Radio over Fiber Transceiver's Architectures for Wireless and Satellite Communications
AdvisorGhannouchi, Fadhel M.
Committee MemberFapojuwo, Abraham O.
Engineering--Electronics and Electrical
Radio over fiber
free space optics
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AbstractThe development of the fifth-generation (5G), and beyond, of wireless communications motivates researchers to design innovative architectures in order to guarantee the delivery of data rate as high as 10 Gbps. The existing 4G wireless access architectures broadcast radio frequency (RF) signals below 6 GHz. This congestion in the available spectrum limits the data speed to a few hundred Mbps. Researchers investigated the option of using millimeter wave (mm-wave) between 30-300 GHz as wireless carriers to broadcast and transmit signals with data speed up to 10 Gbps and higher. The need for an efficient wire or wireless broadband link between base stations is vital to allow a variety of applications and services (like interactive HD TV, internet video, augmented reality, vehicle telematics, high-speed train, the wireless cloud office, etc.) to be delivered simultaneously and seamlessly. Using lasers in generating mm-wave carriers is still an active area of research since the 1990s, due to its overall design simplicity and efficiency. By modulating laser light, using a radio-frequency signal, it becomes possible to transmit the latter over standard optical fiber cables, for which the loss in the telecommunication band is as low as 0.2 dB/km. Radio-over- fiber (RoF) technology combines the advantages of radio and photonic devices. RoF technology, therefore, allows extending the distance between central stations and wireless end-users, thus maximizing the coverage of micro-cell and macro-cell based networks. In addition, photonics and RoF can be seen as enabling technologies to generate radio signals at mm-wave frequencies in a cost-effective manner. Hence, RoF technology will lead to reduced Capital Expenditure (CAPEX), and Operational Expenditure (OPEX), compared to traditional all-electronic networks. The electrical-optical-electrical conversion process in RoF links inevitably comes with impairments that degrade the signal quality. Simpler setups, using cheaper off-the-shelf components, can still lead to an acceptable performance by boosting the input RF signal power before optical modulation. Amplification of the RF signal carried by optical fiber is commonly adopted to minimize the impact of photo-detection noise on the dynamic range at the receiver. Unfortunately, this amplification causes the RoF system to behave non-linearly, leading to distortions during the electrical-optical-electrical conversion process that degrades the overall signal quality. To overcome this problem and linearize the RoF link, in this thesis, we propose a novel full-duplex RoF transceiver (TRx) architecture, augmented with an effective digital predistortion (DPD) technique to mitigate the non-linearities of the RoF TRx using a memory polynomial (MP) model. This thesis deals with the implementation of RoF TRx and provides solutions to some of the observed impairments in the electro-optical systems. In the first phase of the research project, the design of a single RoF fronthaul downlink transmitter is built and supported by experimental validation. The second phase of the project is conducted to enhance and upgrade the capability of RF signal generation and bandwidth of the RoF TRx. The third phase is focused on the establishment of a bidirectional link between central baseband unit (BBU) to remote radio head (RRH) and to integrate it with a free-space optics. The fourth phase is accomplished by building dynamic DPD models, which provide on-line feedback information from the RRHs through an established pre-calibrated observation path.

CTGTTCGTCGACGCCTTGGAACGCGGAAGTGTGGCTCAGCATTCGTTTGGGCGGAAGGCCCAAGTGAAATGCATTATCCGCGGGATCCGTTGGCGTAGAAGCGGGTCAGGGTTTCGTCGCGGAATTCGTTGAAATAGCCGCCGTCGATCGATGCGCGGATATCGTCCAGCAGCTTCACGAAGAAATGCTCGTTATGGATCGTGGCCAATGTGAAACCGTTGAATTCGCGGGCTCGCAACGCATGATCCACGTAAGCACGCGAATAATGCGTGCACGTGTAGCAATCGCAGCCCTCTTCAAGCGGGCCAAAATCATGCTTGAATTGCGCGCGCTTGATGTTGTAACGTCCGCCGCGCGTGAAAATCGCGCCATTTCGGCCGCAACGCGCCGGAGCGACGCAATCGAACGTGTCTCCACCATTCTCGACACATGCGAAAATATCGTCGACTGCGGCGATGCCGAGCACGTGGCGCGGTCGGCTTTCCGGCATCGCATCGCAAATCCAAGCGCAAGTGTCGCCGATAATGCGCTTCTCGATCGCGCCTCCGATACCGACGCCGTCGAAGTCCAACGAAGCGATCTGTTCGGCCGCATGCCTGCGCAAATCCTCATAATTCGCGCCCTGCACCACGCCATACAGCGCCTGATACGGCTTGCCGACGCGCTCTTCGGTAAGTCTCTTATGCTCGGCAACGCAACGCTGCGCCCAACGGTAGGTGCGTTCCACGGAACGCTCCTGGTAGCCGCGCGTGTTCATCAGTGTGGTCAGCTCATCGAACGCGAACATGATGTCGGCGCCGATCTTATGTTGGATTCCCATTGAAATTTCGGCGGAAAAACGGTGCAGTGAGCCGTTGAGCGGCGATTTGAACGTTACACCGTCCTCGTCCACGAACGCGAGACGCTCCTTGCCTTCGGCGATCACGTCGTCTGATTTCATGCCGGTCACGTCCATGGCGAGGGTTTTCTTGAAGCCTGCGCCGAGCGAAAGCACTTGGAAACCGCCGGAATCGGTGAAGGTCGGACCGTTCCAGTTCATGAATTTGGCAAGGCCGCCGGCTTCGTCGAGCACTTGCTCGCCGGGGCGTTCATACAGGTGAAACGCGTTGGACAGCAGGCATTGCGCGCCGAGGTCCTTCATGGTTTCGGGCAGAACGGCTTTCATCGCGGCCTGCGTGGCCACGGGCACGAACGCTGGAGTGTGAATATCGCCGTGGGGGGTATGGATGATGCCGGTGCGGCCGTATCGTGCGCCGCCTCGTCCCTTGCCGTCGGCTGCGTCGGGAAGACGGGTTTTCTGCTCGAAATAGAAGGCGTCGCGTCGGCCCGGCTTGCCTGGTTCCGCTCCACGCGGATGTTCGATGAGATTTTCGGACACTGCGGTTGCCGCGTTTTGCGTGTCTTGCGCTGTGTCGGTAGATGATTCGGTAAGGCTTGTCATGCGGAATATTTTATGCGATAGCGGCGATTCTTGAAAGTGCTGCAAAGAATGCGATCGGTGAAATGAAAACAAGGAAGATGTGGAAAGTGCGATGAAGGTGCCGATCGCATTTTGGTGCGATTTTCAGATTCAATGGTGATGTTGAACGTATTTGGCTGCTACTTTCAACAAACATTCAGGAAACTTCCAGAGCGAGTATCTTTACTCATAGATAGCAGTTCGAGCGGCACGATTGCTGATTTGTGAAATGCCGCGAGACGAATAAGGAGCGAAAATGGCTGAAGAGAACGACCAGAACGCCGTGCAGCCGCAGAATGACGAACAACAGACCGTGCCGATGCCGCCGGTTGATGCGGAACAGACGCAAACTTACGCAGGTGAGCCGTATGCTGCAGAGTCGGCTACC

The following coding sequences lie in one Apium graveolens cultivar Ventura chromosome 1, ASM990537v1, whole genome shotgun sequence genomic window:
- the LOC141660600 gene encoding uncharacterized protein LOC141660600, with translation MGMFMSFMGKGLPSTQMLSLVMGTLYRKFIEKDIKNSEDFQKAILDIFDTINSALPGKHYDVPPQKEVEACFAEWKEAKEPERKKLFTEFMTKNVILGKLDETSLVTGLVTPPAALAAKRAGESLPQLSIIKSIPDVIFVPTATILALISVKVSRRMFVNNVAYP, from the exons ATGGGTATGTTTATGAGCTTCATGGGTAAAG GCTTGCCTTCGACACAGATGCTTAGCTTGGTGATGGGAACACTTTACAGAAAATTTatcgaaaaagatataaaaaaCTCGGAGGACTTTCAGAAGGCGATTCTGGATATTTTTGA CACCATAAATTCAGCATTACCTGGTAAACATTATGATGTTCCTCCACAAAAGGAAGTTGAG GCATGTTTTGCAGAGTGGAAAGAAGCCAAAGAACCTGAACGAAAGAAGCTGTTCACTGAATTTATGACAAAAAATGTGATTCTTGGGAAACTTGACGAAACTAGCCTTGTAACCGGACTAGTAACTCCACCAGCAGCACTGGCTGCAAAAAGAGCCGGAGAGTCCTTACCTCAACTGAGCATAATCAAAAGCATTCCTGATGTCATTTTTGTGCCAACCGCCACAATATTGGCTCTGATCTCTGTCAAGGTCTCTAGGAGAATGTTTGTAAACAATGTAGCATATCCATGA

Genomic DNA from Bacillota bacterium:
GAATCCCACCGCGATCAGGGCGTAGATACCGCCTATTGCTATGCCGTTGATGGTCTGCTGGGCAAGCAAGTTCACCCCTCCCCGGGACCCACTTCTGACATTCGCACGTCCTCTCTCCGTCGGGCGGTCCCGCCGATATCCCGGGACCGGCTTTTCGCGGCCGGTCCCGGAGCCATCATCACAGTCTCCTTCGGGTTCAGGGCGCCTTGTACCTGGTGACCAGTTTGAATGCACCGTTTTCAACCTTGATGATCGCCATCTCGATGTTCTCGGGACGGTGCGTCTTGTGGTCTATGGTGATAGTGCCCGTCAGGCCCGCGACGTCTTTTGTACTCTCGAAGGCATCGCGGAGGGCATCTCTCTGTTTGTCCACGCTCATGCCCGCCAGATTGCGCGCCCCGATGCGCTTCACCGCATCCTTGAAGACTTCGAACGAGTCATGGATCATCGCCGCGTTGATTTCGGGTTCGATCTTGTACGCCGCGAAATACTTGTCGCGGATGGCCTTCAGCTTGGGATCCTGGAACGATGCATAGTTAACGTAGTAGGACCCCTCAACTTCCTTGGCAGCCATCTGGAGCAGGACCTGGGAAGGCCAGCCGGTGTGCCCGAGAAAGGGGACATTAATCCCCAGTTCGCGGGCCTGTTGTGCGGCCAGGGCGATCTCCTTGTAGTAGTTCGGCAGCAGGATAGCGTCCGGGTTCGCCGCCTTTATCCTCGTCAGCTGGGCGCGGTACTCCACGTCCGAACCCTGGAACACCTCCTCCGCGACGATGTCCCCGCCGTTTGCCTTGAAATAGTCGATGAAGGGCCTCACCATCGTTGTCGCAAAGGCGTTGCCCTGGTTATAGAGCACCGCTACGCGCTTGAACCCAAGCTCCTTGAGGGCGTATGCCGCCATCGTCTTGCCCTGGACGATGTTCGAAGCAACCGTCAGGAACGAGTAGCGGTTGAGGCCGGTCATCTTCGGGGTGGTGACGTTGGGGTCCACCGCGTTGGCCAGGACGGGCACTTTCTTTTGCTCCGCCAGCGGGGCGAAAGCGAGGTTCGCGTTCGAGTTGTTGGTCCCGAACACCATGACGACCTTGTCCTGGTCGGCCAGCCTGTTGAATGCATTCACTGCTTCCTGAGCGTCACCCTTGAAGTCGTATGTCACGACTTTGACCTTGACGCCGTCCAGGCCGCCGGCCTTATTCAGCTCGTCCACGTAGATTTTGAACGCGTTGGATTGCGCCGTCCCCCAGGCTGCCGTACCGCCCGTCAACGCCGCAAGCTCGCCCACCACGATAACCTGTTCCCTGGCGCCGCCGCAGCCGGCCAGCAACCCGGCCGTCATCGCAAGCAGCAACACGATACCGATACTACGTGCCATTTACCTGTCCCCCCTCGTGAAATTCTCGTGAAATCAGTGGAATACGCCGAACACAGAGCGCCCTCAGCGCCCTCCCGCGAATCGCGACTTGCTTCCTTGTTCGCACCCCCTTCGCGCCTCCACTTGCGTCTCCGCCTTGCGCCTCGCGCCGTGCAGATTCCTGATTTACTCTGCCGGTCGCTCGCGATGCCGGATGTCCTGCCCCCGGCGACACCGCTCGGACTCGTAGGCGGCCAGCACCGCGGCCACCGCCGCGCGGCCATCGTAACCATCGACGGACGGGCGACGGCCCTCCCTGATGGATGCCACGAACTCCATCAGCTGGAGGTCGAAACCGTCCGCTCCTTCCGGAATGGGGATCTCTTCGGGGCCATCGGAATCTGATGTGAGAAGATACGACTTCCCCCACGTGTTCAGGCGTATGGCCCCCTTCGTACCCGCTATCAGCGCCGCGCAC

CitationNoweir, M. (2021). Radio over Fiber Transceiver's Architectures for Wireless and Satellite Communications (Unpublished doctoral thesis). University of Calgary, Calgary, AB.
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